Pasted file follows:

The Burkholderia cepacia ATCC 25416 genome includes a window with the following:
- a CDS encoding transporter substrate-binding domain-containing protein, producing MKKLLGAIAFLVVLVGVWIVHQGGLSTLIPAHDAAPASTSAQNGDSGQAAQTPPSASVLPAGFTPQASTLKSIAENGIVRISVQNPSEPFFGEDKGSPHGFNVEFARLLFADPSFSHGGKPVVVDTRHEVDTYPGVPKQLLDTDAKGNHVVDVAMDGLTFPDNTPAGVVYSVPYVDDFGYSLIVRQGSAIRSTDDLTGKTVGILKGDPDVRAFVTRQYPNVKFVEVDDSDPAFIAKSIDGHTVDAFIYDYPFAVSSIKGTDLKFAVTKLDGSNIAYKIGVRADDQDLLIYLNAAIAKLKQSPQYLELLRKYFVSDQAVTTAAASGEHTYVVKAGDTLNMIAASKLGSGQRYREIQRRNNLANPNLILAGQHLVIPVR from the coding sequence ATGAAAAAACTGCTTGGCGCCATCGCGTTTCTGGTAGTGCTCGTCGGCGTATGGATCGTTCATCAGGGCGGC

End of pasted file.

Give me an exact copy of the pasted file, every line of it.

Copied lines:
The Burkholderia cepacia ATCC 25416 genome includes a window with the following:
- a CDS encoding transporter substrate-binding domain-containing protein, producing MKKLLGAIAFLVVLVGVWIVHQGGLSTLIPAHDAAPASTSAQNGDSGQAAQTPPSASVLPAGFTPQASTLKSIAENGIVRISVQNPSEPFFGEDKGSPHGFNVEFARLLFADPSFSHGGKPVVVDTRHEVDTYPGVPKQLLDTDAKGNHVVDVAMDGLTFPDNTPAGVVYSVPYVDDFGYSLIVRQGSAIRSTDDLTGKTVGILKGDPDVRAFVTRQYPNVKFVEVDDSDPAFIAKSIDGHTVDAFIYDYPFAVSSIKGTDLKFAVTKLDGSNIAYKIGVRADDQDLLIYLNAAIAKLKQSPQYLELLRKYFVSDQAVTTAAASGEHTYVVKAGDTLNMIAASKLGSGQRYREIQRRNNLANPNLILAGQHLVIPVR from the coding sequence ATGAAAAAACTGCTTGGCGCCATCGCGTTTCTGGTAGTGCTCGTCGGCGTATGGATCGTTCATCAGGGCGGC